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The Women’s Royal Army Corps (WRAC; sometimes pronounced acronymically as /ˈræk/, a term unpopular with its members) was the corps to which all women in the British Army except medical, dental and veterinary officers and chaplains (who belonged to the same corps as the men), the Ulster Defence Regiment which recruited women from 1973, and nurses (who belonged to Queen Alexandra’s Royal Army Nursing Corps) belonged from 1949 to 1992.


The WRAC was formed on 1 February 1949 by Army Order 6 as the successor to the Auxiliary Territorial Service (ATS) that had been founded in 1938. For much of its existence, its members performed administrative and other support tasks.[1] In March 1952 the ranks of the WRAC, which had previously been Subaltern, Junior Commander, Senior Commander and Controller were harmonised with the rest of the British Army.

In 1974, two soldiers of the corps were killed by the Provisional IRA in the Guildford pub bombings.

In October 1990 WRAC officers employed with other corps were transferred to those corps and in April 1992 the WRAC was disbanded and its remaining members transferred to the Corps they served with. Those that served with the Royal Army Pay Corps, the Corps of Royal Military Police, the Military Provost Staff Corps, the Royal Army Educational Corps, the Army Legal Corps and the Staff Clerks from the Royal Army Ordnance Corps were transferred to the newly formed Adjutant General’s Corps. The post of Director WRAC, which carried the rank of Brigadier, was also abolished and it was seven years before a woman, Brigadier Patricia Purves, again reached that rank.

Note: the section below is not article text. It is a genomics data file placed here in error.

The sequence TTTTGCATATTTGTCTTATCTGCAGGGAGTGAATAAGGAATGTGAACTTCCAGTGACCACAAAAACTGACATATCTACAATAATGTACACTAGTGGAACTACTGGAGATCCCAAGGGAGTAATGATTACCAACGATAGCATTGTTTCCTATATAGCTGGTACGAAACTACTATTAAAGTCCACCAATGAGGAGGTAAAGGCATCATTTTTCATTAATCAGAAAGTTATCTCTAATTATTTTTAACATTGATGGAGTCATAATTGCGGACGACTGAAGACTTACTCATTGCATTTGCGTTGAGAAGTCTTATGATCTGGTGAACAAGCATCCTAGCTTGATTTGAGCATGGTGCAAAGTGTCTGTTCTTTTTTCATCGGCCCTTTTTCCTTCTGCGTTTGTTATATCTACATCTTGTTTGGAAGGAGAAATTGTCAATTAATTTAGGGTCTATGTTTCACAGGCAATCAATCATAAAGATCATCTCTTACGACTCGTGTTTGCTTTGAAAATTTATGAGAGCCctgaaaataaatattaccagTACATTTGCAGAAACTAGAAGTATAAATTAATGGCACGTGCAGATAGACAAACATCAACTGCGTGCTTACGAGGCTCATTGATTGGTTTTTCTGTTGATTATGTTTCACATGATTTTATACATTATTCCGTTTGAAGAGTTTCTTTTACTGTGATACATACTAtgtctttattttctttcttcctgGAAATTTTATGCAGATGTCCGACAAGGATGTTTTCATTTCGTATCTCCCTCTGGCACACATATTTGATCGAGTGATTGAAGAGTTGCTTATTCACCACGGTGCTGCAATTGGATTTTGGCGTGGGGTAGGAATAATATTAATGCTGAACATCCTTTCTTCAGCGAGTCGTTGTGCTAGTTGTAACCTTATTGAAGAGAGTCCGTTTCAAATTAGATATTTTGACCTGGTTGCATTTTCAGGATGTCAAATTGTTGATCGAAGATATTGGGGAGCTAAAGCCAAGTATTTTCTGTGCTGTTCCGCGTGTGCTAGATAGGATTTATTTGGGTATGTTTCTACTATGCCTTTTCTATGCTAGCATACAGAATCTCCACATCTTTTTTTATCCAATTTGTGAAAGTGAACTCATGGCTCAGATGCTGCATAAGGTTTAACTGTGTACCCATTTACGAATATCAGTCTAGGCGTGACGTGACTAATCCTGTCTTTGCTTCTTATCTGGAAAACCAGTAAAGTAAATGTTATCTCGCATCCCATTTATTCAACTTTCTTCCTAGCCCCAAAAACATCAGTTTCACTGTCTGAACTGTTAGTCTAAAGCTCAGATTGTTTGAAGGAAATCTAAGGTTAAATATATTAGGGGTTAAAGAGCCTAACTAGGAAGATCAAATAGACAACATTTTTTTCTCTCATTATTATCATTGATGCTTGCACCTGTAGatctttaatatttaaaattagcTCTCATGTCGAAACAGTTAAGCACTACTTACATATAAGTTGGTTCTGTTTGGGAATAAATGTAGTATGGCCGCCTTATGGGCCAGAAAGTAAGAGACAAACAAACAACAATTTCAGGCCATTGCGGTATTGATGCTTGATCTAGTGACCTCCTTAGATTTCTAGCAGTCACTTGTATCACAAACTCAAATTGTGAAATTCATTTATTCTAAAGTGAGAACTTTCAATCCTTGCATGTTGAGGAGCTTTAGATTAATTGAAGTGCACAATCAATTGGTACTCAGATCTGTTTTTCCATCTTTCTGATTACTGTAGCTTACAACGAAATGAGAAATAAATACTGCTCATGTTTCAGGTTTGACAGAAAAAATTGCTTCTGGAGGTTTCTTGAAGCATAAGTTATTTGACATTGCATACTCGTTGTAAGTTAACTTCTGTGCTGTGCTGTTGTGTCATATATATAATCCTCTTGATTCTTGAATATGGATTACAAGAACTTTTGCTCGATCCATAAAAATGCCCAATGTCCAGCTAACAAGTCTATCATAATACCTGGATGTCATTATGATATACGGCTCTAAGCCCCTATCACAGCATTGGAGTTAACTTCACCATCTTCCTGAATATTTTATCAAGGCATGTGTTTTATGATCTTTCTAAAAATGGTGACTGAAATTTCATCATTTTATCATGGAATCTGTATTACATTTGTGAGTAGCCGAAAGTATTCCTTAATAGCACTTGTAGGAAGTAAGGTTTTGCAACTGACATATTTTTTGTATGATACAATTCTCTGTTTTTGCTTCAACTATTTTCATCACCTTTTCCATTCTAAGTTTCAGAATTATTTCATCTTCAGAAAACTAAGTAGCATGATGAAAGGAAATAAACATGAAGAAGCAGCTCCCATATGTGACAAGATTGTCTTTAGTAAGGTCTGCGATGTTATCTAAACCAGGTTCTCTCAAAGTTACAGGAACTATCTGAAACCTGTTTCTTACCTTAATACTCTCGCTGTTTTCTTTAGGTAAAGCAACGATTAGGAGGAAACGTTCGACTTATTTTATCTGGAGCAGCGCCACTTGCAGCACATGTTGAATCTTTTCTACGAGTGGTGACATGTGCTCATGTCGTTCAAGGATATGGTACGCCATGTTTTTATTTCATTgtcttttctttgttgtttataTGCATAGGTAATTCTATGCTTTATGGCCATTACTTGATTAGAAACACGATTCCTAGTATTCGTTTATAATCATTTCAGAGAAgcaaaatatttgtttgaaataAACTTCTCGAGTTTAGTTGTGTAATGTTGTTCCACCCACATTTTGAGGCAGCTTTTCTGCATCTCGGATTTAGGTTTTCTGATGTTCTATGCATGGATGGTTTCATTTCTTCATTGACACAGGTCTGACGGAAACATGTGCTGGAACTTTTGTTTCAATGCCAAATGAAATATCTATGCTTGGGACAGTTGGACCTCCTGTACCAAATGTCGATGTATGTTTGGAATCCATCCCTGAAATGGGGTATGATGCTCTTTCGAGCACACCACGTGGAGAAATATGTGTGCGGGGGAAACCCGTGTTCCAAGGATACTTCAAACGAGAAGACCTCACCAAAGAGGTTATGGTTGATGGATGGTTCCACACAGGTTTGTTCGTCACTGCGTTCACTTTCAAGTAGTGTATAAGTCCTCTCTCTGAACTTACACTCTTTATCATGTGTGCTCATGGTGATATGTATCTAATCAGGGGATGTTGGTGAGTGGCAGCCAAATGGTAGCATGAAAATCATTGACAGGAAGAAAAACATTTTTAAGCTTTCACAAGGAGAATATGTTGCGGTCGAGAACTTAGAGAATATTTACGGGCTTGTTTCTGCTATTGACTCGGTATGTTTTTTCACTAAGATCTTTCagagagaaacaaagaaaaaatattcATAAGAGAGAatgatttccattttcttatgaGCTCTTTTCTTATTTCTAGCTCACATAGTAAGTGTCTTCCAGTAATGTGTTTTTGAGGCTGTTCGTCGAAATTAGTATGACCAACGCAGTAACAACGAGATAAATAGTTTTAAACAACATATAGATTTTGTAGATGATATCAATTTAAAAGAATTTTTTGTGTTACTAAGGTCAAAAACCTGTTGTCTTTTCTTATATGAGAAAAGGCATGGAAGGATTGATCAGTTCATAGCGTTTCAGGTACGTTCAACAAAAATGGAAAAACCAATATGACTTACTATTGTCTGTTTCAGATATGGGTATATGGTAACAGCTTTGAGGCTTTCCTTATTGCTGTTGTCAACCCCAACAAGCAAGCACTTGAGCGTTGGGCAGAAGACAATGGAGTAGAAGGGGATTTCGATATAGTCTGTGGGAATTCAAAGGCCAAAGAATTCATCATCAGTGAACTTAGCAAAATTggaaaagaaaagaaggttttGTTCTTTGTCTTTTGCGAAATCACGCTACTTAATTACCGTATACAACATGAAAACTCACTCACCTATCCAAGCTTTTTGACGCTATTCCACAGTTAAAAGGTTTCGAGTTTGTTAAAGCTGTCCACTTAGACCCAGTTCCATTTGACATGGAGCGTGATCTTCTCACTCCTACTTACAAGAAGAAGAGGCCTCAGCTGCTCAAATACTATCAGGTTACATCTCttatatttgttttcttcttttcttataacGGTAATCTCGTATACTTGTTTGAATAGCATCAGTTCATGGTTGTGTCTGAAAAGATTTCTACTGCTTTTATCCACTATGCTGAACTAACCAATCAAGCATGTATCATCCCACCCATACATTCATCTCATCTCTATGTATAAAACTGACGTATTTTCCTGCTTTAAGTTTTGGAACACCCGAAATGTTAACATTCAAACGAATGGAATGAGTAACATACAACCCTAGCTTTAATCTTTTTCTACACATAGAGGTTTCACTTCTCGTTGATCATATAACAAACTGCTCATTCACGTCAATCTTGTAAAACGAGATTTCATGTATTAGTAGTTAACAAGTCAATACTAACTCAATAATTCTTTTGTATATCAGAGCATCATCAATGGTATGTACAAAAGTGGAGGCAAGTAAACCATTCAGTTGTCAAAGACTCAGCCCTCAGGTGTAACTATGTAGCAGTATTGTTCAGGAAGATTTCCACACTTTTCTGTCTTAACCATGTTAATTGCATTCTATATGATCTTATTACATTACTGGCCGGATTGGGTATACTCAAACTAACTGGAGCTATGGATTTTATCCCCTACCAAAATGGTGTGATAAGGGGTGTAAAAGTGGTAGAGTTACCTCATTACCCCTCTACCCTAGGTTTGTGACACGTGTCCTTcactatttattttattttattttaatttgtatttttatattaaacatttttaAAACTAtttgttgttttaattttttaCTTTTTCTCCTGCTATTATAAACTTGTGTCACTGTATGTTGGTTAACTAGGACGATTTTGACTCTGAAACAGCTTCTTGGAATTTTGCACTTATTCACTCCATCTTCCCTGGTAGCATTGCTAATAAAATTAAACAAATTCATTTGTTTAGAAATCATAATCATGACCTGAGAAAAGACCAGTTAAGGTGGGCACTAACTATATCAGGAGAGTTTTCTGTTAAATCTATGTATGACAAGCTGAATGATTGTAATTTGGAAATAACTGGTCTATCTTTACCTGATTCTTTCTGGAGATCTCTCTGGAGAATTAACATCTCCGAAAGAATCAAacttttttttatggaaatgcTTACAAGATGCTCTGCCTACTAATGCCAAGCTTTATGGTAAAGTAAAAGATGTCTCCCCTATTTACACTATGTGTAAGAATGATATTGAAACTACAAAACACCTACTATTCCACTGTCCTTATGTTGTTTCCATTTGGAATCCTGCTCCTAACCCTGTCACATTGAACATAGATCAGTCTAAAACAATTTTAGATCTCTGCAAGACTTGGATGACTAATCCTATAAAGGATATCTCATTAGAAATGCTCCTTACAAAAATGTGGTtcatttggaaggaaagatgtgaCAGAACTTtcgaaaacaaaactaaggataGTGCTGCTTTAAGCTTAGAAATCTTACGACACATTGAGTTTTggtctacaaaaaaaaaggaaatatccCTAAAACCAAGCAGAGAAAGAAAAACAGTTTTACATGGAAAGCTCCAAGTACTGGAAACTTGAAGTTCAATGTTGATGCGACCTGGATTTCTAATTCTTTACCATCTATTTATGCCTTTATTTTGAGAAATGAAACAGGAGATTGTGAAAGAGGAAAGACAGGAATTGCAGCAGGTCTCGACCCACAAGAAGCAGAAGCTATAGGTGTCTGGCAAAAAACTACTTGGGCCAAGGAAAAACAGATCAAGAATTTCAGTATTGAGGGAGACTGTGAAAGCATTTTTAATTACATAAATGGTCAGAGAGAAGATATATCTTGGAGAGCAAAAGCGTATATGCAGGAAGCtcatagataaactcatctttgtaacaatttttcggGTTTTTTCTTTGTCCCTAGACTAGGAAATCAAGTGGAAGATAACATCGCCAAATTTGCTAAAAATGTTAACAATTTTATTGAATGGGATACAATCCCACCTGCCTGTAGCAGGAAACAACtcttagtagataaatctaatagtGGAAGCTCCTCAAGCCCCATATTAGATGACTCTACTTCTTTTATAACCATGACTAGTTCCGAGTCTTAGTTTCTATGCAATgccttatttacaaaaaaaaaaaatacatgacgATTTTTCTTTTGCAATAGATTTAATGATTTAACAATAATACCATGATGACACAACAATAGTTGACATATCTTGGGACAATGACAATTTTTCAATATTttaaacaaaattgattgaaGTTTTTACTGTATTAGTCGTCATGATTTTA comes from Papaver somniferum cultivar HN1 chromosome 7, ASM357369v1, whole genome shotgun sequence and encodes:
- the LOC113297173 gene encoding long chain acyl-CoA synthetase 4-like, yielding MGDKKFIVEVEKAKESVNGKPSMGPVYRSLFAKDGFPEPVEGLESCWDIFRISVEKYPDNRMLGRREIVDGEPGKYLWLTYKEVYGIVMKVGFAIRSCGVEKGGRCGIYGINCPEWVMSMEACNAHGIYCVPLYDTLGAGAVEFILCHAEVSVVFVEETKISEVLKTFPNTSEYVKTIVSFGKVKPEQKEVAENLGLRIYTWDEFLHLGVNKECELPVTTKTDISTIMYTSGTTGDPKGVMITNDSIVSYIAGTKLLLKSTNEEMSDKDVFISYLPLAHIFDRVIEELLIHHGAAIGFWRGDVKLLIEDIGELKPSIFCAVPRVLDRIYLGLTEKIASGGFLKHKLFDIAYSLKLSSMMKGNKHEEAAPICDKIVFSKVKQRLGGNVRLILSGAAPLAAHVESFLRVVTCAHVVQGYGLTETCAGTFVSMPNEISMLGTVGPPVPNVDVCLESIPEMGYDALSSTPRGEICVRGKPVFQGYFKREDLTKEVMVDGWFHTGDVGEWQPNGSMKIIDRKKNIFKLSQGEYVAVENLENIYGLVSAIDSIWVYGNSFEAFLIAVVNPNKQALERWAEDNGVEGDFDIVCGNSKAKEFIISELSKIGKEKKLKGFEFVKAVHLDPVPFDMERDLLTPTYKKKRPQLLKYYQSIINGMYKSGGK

Senior posts

The highest rank available to a serving officer was Brigadier, held by the Director WRAC, although the Controller-Commandant, a member of the Royal Family, held a higher honorary rank. Princess Mary held the post from 1949 to her death in 1965 (beginning as a Major-General and being promoted General on 23 November 1956) and the Duchess of Kent held it from 1967 to 1992 (with the rank of Major-General)

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